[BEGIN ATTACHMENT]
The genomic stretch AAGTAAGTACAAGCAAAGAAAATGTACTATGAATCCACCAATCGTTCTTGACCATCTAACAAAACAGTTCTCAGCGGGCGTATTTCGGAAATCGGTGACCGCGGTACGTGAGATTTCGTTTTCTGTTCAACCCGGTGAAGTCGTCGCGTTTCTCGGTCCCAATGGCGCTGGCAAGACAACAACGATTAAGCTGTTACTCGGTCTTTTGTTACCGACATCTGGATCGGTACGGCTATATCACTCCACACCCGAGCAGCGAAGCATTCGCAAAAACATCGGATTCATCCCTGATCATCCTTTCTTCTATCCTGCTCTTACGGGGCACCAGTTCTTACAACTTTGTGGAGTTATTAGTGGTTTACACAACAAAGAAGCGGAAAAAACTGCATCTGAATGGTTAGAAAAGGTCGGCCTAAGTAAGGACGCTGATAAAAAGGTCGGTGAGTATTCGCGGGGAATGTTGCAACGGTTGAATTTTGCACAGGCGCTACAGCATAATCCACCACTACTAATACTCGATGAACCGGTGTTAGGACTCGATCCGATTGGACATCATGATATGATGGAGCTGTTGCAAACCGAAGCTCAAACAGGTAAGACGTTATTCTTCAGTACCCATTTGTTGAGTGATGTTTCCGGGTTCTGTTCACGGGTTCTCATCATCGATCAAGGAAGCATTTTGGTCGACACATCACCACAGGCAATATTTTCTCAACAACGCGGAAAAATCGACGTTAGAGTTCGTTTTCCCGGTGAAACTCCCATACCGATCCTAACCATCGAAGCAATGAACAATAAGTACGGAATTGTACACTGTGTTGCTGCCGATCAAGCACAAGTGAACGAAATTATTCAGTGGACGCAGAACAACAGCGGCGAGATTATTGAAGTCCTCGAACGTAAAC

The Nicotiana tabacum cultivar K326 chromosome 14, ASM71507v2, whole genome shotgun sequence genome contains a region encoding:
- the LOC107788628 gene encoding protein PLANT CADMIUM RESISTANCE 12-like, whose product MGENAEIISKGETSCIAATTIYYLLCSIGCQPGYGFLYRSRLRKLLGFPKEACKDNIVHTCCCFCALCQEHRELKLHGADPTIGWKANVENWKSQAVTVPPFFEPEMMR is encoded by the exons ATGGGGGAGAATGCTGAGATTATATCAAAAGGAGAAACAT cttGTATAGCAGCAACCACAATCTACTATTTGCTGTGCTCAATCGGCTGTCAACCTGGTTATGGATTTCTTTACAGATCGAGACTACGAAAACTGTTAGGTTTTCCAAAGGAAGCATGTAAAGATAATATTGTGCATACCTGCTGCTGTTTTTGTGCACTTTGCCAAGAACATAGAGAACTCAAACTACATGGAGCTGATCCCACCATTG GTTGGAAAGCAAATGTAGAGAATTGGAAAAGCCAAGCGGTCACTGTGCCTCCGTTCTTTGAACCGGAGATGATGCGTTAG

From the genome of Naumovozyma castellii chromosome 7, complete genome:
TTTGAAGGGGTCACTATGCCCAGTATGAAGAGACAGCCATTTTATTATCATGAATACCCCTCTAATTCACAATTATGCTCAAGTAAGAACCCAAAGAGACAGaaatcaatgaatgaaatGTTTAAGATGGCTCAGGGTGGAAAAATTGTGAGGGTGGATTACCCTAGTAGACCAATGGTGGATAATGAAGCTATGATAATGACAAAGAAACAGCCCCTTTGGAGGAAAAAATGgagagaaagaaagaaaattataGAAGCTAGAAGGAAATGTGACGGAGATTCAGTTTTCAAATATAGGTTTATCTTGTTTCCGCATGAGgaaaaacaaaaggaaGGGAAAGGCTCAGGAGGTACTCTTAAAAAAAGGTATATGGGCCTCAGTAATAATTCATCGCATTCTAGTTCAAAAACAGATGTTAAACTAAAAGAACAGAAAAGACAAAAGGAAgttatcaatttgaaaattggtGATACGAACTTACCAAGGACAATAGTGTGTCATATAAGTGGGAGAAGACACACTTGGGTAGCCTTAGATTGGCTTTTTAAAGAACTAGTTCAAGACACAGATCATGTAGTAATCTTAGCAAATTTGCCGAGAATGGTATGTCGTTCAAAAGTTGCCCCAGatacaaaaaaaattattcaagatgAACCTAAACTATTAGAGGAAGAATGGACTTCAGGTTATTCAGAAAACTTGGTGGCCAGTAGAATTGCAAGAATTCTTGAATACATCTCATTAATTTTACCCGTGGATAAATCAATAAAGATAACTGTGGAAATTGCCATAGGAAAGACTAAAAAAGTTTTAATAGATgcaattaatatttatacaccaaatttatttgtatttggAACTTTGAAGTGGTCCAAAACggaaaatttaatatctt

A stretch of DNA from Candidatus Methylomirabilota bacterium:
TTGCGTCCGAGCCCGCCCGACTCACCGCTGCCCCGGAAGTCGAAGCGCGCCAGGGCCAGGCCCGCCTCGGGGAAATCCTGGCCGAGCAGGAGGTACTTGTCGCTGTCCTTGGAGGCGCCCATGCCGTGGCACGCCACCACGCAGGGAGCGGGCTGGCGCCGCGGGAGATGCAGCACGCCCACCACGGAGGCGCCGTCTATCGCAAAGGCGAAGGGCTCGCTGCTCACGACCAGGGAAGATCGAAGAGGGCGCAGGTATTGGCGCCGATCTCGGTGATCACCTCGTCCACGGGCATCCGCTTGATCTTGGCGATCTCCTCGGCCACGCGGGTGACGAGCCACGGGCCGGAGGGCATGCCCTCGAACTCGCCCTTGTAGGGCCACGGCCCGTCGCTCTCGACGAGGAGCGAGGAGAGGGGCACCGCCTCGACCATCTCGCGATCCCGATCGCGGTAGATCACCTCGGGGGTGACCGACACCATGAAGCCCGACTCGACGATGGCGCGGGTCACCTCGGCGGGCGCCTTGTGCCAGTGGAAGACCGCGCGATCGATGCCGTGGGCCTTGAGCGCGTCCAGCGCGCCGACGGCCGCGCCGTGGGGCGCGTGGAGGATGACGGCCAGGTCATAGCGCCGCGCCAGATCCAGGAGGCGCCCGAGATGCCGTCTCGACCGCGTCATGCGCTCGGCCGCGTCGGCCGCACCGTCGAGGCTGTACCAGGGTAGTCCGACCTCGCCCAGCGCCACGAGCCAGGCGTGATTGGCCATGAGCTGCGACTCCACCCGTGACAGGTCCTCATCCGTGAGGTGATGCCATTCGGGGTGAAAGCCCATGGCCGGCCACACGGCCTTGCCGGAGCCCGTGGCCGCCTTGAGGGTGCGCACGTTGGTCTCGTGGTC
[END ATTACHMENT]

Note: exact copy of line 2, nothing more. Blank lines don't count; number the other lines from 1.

The Nicotiana tabacum cultivar K326 chromosome 14, ASM71507v2, whole genome shotgun sequence genome contains a region encoding: